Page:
With Easter right around the corner, I wanted to make something special with the tot to celebrate. When I think of Easter memories of candy, cookies, candy, a few Easter egg hunts, candy, and more cookies come to mind. Vanilla, lemon, sugar, whipped cream, and chocolate top my list of Easter goodie must-haves. We had some lovely fresh lemons, which were perfect for tossing together these wonderfully tangy cookies. And we topped them in a really special way – by hand-painting them with vanilla frosting.
This is just about the easiest cookie recipe to put together and inviting the kiddies to slather tangy egg-shaped cookies with edible paint is a perfect way to spend Easter together. Not up for the baking part? Simply pick up a roll of store-bought refrigerated cookie dough and you’re good to go.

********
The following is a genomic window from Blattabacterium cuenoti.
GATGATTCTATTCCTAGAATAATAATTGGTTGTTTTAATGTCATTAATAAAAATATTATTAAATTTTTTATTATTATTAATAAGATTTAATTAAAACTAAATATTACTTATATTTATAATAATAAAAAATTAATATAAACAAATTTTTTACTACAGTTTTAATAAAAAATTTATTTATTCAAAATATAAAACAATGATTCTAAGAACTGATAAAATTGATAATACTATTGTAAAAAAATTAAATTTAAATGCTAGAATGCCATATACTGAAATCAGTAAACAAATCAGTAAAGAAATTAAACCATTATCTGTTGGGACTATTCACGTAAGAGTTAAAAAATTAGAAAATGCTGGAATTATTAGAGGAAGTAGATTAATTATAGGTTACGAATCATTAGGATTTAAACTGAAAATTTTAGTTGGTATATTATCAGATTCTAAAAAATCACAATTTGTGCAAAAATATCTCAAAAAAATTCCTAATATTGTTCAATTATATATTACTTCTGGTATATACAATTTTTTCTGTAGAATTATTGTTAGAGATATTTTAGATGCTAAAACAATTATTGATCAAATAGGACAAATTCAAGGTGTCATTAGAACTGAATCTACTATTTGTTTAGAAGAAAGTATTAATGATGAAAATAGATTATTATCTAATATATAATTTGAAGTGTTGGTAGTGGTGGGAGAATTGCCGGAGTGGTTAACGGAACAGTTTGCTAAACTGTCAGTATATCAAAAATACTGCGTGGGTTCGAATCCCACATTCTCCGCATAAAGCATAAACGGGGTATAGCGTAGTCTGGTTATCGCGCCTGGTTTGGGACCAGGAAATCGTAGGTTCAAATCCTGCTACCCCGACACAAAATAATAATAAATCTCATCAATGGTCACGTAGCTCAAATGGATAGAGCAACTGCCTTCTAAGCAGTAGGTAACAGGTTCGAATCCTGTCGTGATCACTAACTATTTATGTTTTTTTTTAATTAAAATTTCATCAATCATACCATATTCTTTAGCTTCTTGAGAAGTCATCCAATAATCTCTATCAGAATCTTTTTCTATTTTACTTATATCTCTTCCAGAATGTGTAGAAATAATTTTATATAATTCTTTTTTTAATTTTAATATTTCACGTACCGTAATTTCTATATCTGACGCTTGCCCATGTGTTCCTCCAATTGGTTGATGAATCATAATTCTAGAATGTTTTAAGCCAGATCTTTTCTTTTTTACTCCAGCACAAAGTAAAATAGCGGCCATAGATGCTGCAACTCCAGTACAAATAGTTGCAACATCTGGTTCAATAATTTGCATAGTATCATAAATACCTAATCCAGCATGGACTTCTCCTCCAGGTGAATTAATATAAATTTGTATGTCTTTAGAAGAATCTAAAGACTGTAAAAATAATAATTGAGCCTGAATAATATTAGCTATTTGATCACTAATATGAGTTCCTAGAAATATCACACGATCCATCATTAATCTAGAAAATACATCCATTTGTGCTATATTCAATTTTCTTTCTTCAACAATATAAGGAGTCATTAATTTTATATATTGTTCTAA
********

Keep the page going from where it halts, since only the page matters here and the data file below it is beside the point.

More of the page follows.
1/2 c room temperature butter, cut into small cubes
1/4 c powdered sugar
1/4 c sugar
Zest of one lemon
Dash of salt
Juice of that zested lemon
1 c flour
For one color of edible paint:
1 tablespoon powdered sugar
Drop of vanilla
1-3 drops of food coloring
Simply toss all the ingredients (sans the flour) for the cookies in a medium-sized mixing bowl and give things a whir with a hand mixer. Once things have come together, slowly add the flour until it’s all incorporated.
Tear off a length of plastic wrap and smooth out flat. Spoon the tangy cookie batter onto the plastic wrap in a line. Now roll up the plastic wrap while rolling the dough, (just like you’re making a play-dough snake) and twist the ends, creating a happy log o-cookie dough, just like you pick up at the store.